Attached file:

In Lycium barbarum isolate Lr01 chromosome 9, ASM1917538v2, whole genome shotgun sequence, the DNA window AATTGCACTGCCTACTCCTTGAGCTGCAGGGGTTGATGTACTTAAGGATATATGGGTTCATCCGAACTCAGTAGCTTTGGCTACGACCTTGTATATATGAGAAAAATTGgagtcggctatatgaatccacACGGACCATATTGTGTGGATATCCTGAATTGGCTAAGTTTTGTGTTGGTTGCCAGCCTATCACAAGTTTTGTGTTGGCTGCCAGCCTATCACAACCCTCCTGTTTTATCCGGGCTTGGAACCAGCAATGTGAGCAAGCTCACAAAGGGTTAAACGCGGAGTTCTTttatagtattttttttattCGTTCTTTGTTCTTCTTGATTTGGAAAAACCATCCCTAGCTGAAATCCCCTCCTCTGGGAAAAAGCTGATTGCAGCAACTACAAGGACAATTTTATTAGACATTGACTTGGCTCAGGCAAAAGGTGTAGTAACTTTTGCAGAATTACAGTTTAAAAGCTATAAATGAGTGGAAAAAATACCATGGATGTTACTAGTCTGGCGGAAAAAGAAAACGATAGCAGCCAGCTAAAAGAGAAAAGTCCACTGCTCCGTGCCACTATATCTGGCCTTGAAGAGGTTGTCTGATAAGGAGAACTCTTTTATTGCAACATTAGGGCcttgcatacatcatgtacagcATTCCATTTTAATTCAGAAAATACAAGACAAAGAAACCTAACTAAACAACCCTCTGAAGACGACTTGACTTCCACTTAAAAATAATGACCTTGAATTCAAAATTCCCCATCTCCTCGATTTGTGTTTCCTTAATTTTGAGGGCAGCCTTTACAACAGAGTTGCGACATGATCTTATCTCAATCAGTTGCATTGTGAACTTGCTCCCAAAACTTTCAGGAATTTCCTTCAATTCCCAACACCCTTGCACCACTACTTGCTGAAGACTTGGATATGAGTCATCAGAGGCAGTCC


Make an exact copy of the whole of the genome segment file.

In Lycium barbarum isolate Lr01 chromosome 9, ASM1917538v2, whole genome shotgun sequence, the DNA window AATTGCACTGCCTACTCCTTGAGCTGCAGGGGTTGATGTACTTAAGGATATATGGGTTCATCCGAACTCAGTAGCTTTGGCTACGACCTTGTATATATGAGAAAAATTGgagtcggctatatgaatccacACGGACCATATTGTGTGGATATCCTGAATTGGCTAAGTTTTGTGTTGGTTGCCAGCCTATCACAAGTTTTGTGTTGGCTGCCAGCCTATCACAACCCTCCTGTTTTATCCGGGCTTGGAACCAGCAATGTGAGCAAGCTCACAAAGGGTTAAACGCGGAGTTCTTttatagtattttttttattCGTTCTTTGTTCTTCTTGATTTGGAAAAACCATCCCTAGCTGAAATCCCCTCCTCTGGGAAAAAGCTGATTGCAGCAACTACAAGGACAATTTTATTAGACATTGACTTGGCTCAGGCAAAAGGTGTAGTAACTTTTGCAGAATTACAGTTTAAAAGCTATAAATGAGTGGAAAAAATACCATGGATGTTACTAGTCTGGCGGAAAAAGAAAACGATAGCAGCCAGCTAAAAGAGAAAAGTCCACTGCTCCGTGCCACTATATCTGGCCTTGAAGAGGTTGTCTGATAAGGAGAACTCTTTTATTGCAACATTAGGGCcttgcatacatcatgtacagcATTCCATTTTAATTCAGAAAATACAAGACAAAGAAACCTAACTAAACAACCCTCTGAAGACGACTTGACTTCCACTTAAAAATAATGACCTTGAATTCAAAATTCCCCATCTCCTCGATTTGTGTTTCCTTAATTTTGAGGGCAGCCTTTACAACAGAGTTGCGACATGATCTTATCTCAATCAGTTGCATTGTGAACTTGCTCCCAAAACTTTCAGGAATTTCCTTCAATTCCCAACACCCTTGCACCACTACTTGCTGAAGACTTGGATATGAGTCATCAGAGGCAGTCC